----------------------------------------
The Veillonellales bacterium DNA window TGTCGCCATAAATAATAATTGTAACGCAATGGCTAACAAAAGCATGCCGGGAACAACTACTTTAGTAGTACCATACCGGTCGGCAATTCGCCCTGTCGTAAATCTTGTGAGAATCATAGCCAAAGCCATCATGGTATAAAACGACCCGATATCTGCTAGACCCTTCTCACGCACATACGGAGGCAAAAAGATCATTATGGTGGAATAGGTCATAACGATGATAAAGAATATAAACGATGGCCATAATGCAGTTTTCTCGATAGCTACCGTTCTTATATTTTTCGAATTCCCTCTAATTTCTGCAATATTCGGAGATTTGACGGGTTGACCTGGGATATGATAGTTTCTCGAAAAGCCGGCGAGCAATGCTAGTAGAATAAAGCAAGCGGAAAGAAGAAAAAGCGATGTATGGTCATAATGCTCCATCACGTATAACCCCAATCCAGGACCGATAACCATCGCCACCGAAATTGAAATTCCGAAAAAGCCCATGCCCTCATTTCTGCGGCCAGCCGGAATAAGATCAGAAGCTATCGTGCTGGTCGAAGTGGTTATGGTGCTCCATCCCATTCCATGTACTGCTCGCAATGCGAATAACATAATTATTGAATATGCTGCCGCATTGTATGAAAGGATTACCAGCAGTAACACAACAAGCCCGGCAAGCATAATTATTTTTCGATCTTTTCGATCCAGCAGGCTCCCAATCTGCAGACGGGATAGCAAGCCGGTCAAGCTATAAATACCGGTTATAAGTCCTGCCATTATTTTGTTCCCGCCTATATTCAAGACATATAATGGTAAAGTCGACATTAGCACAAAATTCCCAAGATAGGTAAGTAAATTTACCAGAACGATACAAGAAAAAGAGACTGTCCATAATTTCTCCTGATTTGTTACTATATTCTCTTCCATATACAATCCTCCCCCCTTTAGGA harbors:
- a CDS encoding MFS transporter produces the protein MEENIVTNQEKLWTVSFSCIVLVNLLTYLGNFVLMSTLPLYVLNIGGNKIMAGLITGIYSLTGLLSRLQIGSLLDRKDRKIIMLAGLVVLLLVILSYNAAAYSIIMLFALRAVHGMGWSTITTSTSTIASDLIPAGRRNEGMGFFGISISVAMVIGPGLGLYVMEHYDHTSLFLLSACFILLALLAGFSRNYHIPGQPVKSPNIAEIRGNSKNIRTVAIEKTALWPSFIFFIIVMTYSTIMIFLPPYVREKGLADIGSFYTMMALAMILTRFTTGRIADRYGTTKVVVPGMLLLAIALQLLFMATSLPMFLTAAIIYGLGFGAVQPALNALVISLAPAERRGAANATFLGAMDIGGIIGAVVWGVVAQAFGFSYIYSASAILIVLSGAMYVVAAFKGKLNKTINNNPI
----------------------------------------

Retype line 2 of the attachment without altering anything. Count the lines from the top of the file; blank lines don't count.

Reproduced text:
- a CDS encoding MFS transporter produces the protein MEENIVTNQEKLWTVSFSCIVLVNLLTYLGNFVLMSTLPLYVLNIGGNKIMAGLITGIYSLTGLLSRLQIGSLLDRKDRKIIMLAGLVVLLLVILSYNAAAYSIIMLFALRAVHGMGWSTITTSTSTIASDLIPAGRRNEGMGFFGISISVAMVIGPGLGLYVMEHYDHTSLFLLSACFILLALLAGFSRNYHIPGQPVKSPNIAEIRGNSKNIRTVAIEKTALWPSFIFFIIVMTYSTIMIFLPPYVREKGLADIGSFYTMMALAMILTRFTTGRIADRYGTTKVVVPGMLLLAIALQLLFMATSLPMFLTAAIIYGLGFGAVQPALNALVISLAPAERRGAANATFLGAMDIGGIIGAVVWGVVAQAFGFSYIYSASAILIVLSGAMYVVAAFKGKLNKTINNNPI